Estate planning involves asset valuation for purposes of taxation, financial and investment planning, and future distribution to heirs and beneficiaries of record. New York Department of Taxation and Finance (“DTF”) guidelines for ad valorem real property taxation of estates is defined by the standards of the Office of Real Property Tax Services (“ORPTS”). The Uniform Standards of Professional Appraisal Practice (“USPAP”) is basis to New York guidelines for property valuation, including the statistical techniques and professional appraisal practices. The USPAP is informed by both federal and state laws; as well as precedent setting case record; and rules and regulations of the ORPTS. Estate planners should be aware of the rules to ethical best practice when working with an appraiser during the valuation process.
Ethical Standards of Valuation
The New York ethical standards of valuation as described by the USPAP, are divided into four (4) four categories best practices:
An appraiser is an independent, licensed third-party contractor hired to perform valuation of real property and other assets. Valuation is an objective task, that should be performed without bias or other personal knowledge that would inhibit impartiality in estimation. No contract terms, conditions, performance, record keeping, or compensatory matters should be considered misleading or fraudulent as part of an appraisal services agreement. Any unsupported claims relating to the personal characteristics or legal status (i.e. marital status, national origin, etc.) should be acknowledged as part of the valuation process unless relevant to future lawful transfer of those assets.
The acceptance of compensation on contract should be contingent on performance as it is expressly stated within an appraisal services agreement. Appraisers are generally compensated on delivery of promised valuation reporting.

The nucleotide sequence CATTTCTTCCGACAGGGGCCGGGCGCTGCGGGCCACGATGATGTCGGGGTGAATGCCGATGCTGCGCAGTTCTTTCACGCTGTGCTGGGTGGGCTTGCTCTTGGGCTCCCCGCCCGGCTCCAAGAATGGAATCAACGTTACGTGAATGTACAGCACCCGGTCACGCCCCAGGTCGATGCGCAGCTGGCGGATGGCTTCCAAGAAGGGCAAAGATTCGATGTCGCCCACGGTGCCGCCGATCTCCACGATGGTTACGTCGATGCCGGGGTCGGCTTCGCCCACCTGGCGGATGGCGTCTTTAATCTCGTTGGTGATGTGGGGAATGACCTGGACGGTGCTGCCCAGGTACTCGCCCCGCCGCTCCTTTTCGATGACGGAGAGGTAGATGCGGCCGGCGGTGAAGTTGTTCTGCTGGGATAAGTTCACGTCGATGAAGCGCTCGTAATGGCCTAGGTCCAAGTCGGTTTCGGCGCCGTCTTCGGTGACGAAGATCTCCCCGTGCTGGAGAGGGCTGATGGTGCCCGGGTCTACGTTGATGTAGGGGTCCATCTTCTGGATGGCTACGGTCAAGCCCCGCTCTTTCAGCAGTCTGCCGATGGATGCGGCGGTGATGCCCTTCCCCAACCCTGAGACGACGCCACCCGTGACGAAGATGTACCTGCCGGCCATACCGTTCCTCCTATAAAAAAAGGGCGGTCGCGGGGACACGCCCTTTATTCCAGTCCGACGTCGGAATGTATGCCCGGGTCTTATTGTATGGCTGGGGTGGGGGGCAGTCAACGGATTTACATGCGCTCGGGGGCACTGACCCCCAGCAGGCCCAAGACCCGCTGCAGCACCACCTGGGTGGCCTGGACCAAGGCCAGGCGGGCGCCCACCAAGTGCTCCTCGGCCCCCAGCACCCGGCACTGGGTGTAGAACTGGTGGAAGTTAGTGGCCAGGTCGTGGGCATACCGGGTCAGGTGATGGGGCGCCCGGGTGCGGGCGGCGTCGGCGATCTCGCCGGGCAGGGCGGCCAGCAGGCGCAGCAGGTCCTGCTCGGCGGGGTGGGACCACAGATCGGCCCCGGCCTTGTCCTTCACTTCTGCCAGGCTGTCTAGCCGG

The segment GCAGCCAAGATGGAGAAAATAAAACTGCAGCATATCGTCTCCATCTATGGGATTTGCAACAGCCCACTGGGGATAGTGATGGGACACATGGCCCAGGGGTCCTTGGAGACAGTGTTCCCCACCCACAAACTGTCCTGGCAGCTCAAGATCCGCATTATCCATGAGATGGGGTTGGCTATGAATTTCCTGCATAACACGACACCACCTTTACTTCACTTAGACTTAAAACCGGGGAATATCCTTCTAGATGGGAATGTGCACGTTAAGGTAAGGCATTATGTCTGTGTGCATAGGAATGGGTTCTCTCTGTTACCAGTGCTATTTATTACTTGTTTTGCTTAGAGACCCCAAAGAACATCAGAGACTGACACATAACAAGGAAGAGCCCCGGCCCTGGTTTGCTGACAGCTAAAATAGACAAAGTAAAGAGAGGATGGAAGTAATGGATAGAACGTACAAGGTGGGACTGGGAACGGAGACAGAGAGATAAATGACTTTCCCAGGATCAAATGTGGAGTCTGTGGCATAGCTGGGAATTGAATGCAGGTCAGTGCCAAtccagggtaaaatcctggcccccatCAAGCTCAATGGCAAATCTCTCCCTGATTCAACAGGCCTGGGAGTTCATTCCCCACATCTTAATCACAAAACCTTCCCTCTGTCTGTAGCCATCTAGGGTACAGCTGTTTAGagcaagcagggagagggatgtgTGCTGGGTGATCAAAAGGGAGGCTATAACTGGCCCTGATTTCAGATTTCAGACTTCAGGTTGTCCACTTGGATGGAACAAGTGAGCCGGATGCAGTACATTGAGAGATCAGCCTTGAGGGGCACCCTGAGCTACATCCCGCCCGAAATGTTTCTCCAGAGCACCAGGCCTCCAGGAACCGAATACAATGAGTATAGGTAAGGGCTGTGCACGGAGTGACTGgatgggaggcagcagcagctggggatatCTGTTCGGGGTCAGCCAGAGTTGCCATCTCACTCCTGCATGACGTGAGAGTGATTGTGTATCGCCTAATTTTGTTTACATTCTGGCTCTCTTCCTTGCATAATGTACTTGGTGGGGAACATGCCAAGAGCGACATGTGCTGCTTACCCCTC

Licensed appraisers are sworn to confidentiality when working with clients. Adherence to non-disclosure clauses within appraisal services agreements affirm confidentiality of appraiser activities.
4) Record Keeping
The customary result of an appraisal agreement, estimates are included in written records. Depending on the asset class, New York guidelines for asset appraisal record keeping may differ. Generally, in addition to valuation, record keeping by an appraiser will include data analysis and supporting materials like market indices, and other official sources of information about an asset or asset class. Records are to be kept for a minimum of five (5) years post-preparation; or two (2) years or more after the final disposition of any court proceeding citing those documents, or after the latest expiration date.
Probate Ordered Assessment of Value
New York provides that where a probate court has determined that an estate’s real property or other assets require reassessment by a third-party appraiser, the final value assigned to property by the court is accepted as binding by ORPTS. Pursuant to NY. RPTL 727, values are effectively “frozen” for three (3) years by ORPTS assessing units with exception of the country jurisdictions of Nassau and New York. Court ordered assessment values may in some circumstances be accepted after probate litigation has been followed by “notice of appeal.” Values from settlements, or by default due to dismissals or procedural technicalities are not considered binding by the ORPTS.
Estate Law Attorney Practice
Probate proceedings can be lengthy, extending distribution of assets for a prolonged period. Protect your estate and its heirs from incorrect appraisal of property assets by contacting a licensed attorney experienced in estate planning valuation. Ettinger Law Firm is a licensed New York attorney practice specializing in estate planning and probate litigation. Contact Ettinger Law Firm to schedule a consultation about an estate law matter.
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